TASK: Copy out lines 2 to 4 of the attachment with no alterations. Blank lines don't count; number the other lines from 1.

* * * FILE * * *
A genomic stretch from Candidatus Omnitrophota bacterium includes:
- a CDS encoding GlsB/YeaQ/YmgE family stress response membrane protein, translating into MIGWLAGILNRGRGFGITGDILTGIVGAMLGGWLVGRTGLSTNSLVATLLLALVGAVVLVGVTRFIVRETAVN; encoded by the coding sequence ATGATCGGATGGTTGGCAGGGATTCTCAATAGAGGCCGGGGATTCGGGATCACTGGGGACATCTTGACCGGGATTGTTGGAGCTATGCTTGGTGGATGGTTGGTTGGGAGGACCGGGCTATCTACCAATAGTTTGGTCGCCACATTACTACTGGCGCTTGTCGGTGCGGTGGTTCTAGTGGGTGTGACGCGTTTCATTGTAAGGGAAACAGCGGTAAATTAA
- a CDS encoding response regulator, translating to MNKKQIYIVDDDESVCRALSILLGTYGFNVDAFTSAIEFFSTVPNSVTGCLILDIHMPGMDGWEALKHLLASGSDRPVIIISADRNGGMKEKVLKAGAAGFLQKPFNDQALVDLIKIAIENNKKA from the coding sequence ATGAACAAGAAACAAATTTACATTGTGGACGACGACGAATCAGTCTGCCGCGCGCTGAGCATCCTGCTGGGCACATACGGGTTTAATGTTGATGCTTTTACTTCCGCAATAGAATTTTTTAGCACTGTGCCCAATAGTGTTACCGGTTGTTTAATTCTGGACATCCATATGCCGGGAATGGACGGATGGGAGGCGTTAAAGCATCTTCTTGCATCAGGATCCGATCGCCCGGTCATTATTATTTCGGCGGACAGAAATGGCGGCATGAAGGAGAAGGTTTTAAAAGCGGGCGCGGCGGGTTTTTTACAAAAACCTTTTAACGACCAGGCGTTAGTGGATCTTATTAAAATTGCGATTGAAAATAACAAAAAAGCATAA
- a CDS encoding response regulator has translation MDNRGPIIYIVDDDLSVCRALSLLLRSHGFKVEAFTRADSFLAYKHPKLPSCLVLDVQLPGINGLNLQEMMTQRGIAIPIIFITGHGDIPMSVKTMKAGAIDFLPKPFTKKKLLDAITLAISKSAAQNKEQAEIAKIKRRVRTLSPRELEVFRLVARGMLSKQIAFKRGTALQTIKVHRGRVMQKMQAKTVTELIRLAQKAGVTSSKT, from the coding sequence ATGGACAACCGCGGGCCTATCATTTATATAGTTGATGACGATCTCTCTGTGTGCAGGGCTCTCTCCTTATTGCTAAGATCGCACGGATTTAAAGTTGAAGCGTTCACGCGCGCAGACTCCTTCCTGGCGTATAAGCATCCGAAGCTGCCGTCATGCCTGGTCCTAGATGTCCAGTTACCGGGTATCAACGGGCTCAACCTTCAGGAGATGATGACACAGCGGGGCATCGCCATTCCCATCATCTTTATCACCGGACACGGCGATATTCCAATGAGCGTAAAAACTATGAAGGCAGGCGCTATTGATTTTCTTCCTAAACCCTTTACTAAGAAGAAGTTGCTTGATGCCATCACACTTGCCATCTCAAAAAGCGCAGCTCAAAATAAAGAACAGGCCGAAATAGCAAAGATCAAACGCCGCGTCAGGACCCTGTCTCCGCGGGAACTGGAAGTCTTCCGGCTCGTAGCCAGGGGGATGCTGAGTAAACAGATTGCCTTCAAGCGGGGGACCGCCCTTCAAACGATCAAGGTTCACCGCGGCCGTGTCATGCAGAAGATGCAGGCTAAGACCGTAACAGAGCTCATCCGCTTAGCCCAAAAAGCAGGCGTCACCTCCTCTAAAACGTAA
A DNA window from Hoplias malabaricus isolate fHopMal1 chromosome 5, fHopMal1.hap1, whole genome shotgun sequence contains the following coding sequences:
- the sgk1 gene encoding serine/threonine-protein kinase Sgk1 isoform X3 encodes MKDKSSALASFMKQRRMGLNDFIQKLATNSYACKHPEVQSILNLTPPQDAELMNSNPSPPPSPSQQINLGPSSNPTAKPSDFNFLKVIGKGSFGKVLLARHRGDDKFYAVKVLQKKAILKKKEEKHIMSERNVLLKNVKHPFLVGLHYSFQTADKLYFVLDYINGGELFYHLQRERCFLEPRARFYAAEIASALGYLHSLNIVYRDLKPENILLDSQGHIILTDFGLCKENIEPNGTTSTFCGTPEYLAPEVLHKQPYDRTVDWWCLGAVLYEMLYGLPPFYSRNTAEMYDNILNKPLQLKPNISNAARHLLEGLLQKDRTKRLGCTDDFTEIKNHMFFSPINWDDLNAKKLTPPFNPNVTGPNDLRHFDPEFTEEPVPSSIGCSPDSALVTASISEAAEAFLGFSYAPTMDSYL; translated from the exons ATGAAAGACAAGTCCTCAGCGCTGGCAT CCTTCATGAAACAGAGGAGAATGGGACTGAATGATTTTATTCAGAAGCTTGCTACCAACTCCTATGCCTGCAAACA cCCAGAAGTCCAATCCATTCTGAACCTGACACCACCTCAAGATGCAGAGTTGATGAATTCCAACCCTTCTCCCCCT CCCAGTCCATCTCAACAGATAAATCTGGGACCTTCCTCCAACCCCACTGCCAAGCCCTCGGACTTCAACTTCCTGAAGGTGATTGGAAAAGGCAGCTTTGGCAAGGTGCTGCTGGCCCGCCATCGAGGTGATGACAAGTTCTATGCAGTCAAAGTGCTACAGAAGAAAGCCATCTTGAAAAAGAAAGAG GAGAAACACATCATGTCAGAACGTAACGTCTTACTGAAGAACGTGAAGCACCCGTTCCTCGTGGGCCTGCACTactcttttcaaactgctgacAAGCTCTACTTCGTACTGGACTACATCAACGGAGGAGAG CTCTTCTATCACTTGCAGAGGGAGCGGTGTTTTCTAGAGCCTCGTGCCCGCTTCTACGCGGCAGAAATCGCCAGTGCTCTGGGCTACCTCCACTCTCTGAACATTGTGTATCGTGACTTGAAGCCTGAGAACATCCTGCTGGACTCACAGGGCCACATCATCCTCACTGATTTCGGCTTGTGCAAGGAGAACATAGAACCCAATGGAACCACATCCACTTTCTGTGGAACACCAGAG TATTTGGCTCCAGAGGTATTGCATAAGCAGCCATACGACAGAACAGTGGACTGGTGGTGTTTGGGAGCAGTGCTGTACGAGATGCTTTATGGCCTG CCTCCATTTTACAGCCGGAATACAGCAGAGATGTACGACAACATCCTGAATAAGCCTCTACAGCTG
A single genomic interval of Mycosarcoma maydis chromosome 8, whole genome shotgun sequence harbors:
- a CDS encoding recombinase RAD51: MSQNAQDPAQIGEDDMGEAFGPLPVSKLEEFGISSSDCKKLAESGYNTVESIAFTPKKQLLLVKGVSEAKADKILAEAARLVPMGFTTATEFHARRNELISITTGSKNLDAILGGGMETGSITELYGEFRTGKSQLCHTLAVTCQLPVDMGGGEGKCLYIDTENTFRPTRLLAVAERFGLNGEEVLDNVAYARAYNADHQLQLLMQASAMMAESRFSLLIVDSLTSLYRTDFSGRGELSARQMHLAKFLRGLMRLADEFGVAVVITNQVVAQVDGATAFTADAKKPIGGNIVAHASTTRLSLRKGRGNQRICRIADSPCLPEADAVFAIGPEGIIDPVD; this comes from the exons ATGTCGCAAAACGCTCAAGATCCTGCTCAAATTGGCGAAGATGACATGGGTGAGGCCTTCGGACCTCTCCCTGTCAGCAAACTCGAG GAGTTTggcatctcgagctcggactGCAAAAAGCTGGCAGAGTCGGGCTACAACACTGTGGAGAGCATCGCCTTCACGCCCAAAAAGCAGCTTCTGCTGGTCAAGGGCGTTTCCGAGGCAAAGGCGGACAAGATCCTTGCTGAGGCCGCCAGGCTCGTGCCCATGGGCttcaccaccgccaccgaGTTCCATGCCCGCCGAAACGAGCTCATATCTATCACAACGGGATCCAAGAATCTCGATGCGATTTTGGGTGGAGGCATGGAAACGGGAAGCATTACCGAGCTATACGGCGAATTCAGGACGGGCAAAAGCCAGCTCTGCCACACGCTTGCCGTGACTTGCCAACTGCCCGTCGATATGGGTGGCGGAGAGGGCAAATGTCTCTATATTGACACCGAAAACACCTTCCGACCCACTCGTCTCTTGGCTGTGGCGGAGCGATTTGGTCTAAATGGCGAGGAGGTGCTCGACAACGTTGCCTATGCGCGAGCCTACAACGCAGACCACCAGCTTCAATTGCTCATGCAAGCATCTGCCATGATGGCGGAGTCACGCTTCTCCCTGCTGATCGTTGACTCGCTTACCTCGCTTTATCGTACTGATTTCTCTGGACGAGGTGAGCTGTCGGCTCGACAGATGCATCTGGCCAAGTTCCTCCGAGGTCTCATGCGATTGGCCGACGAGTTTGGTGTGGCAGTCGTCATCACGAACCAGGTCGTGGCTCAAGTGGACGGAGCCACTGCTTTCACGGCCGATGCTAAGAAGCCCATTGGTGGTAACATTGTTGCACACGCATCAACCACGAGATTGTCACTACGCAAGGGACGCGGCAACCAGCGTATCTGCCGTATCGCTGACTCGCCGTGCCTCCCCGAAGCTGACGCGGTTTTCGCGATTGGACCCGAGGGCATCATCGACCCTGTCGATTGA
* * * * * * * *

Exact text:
- a CDS encoding GlsB/YeaQ/YmgE family stress response membrane protein, translating into MIGWLAGILNRGRGFGITGDILTGIVGAMLGGWLVGRTGLSTNSLVATLLLALVGAVVLVGVTRFIVRETAVN; encoded by the coding sequence ATGATCGGATGGTTGGCAGGGATTCTCAATAGAGGCCGGGGATTCGGGATCACTGGGGACATCTTGACCGGGATTGTTGGAGCTATGCTTGGTGGATGGTTGGTTGGGAGGACCGGGCTATCTACCAATAGTTTGGTCGCCACATTACTACTGGCGCTTGTCGGTGCGGTGGTTCTAGTGGGTGTGACGCGTTTCATTGTAAGGGAAACAGCGGTAAATTAA
- a CDS encoding response regulator, translating to MNKKQIYIVDDDESVCRALSILLGTYGFNVDAFTSAIEFFSTVPNSVTGCLILDIHMPGMDGWEALKHLLASGSDRPVIIISADRNGGMKEKVLKAGAAGFLQKPFNDQALVDLIKIAIENNKKA from the coding sequence ATGAACAAGAAACAAATTTACATTGTGGACGACGACGAATCAGTCTGCCGCGCGCTGAGCATCCTGCTGGGCACATACGGGTTTAATGTTGATGCTTTTACTTCCGCAATAGAATTTTTTAGCACTGTGCCCAATAGTGTTACCGGTTGTTTAATTCTGGACATCCATATGCCGGGAATGGACGGATGGGAGGCGTTAAAGCATCTTCTTGCATCAGGATCCGATCGCCCGGTCATTATTATTTCGGCGGACAGAAATGGCGGCATGAAGGAGAAGGTTTTAAAAGCGGGCGCGGCGGGTTTTTTACAAAAACCTTTTAACGACCAGGCGTTAGTGGATCTTATTAAAATTGCGATTGAAAATAACAAAAAAGCATAA
- a CDS encoding response regulator has translation MDNRGPIIYIVDDDLSVCRALSLLLRSHGFKVEAFTRADSFLAYKHPKLPSCLVLDVQLPGINGLNLQEMMTQRGIAIPIIFITGHGDIPMSVKTMKAGAIDFLPKPFTKKKLLDAITLAISKSAAQNKEQAEIAKIKRRVRTLSPRELEVFRLVARGMLSKQIAFKRGTALQTIKVHRGRVMQKMQAKTVTELIRLAQKAGVTSSKT, from the coding sequence ATGGACAACCGCGGGCCTATCATTTATATAGTTGATGACGATCTCTCTGTGTGCAGGGCTCTCTCCTTATTGCTAAGATCGCACGGATTTAAAGTTGAAGCGTTCACGCGCGCAGACTCCTTCCTGGCGTATAAGCATCCGAAGCTGCCGTCATGCCTGGTCCTAGATGTCCAGTTACCGGGTATCAACGGGCTCAACCTTCAGGAGATGATGACACAGCGGGGCATCGCCATTCCCATCATCTTTATCACCGGACACGGCGATATTCCAATGAGCGTAAAAACTATGAAGGCAGGCGCTATTGATTTTCTTCCTAAACCCTTTACTAAGAAGAAGTTGCTTGATGCCATCACACTTGCCATCTCAAAAAGCGCAGCTCAAAATAAAGAACAGGCCGAAATAGCAAAGATCAAACGCCGCGTCAGGACCCTGTCTCCGCGGGAACTGGAAGTCTTCCGGCTCGTAGCCAGGGGGATGCTGAGTAAACAGATTGCCTTCAAGCGGGGGACCGCCCTTCAAACGATCAAGGTTCACCGCGGCCGTGTCATGCAGAAGATGCAGGCTAAGACCGTAACAGAGCTCATCCGCTTAGCCCAAAAAGCAGGCGTCACCTCCTCTAAAACGTAA